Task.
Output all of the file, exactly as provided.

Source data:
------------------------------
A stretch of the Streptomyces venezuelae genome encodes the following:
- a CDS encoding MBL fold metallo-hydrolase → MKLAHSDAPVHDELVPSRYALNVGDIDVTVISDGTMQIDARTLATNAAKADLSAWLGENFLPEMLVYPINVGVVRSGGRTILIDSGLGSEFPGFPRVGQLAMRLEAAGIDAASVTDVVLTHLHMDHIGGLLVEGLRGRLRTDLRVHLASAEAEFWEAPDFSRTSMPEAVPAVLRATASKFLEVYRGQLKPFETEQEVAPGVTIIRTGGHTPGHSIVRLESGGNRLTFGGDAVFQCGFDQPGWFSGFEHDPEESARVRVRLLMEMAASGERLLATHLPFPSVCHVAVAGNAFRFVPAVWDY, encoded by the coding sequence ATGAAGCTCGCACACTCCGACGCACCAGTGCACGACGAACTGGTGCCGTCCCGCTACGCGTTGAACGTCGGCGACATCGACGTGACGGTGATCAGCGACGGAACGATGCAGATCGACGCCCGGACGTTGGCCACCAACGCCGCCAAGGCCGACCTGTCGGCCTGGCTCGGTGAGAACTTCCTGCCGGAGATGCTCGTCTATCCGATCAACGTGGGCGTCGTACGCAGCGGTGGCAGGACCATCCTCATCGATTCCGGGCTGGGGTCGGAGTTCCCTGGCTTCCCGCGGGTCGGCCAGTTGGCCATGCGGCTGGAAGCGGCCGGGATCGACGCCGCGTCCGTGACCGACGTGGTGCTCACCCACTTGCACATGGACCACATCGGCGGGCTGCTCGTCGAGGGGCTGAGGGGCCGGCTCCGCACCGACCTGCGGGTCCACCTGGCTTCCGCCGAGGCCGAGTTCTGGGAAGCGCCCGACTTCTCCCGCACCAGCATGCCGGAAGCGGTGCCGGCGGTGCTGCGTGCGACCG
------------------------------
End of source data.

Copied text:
A stretch of the Streptomyces venezuelae genome encodes the following:
- a CDS encoding MBL fold metallo-hydrolase → MKLAHSDAPVHDELVPSRYALNVGDIDVTVISDGTMQIDARTLATNAAKADLSAWLGENFLPEMLVYPINVGVVRSGGRTILIDSGLGSEFPGFPRVGQLAMRLEAAGIDAASVTDVVLTHLHMDHIGGLLVEGLRGRLRTDLRVHLASAEAEFWEAPDFSRTSMPEAVPAVLRATASKFLEVYRGQLKPFETEQEVAPGVTIIRTGGHTPGHSIVRLESGGNRLTFGGDAVFQCGFDQPGWFSGFEHDPEESARVRVRLLMEMAASGERLLATHLPFPSVCHVAVAGNAFRFVPAVWDY, encoded by the coding sequence ATGAAGCTCGCACACTCCGACGCACCAGTGCACGACGAACTGGTGCCGTCCCGCTACGCGTTGAACGTCGGCGACATCGACGTGACGGTGATCAGCGACGGAACGATGCAGATCGACGCCCGGACGTTGGCCACCAACGCCGCCAAGGCCGACCTGTCGGCCTGGCTCGGTGAGAACTTCCTGCCGGAGATGCTCGTCTATCCGATCAACGTGGGCGTCGTACGCAGCGGTGGCAGGACCATCCTCATCGATTCCGGGCTGGGGTCGGAGTTCCCTGGCTTCCCGCGGGTCGGCCAGTTGGCCATGCGGCTGGAAGCGGCCGGGATCGACGCCGCGTCCGTGACCGACGTGGTGCTCACCCACTTGCACATGGACCACATCGGCGGGCTGCTCGTCGAGGGGCTGAGGGGCCGGCTCCGCACCGACCTGCGGGTCCACCTGGCTTCCGCCGAGGCCGAGTTCTGGGAAGCGCCCGACTTCTCCCGCACCAGCATGCCGGAAGCGGTGCCGGCGGTGCTGCGTGCGACCG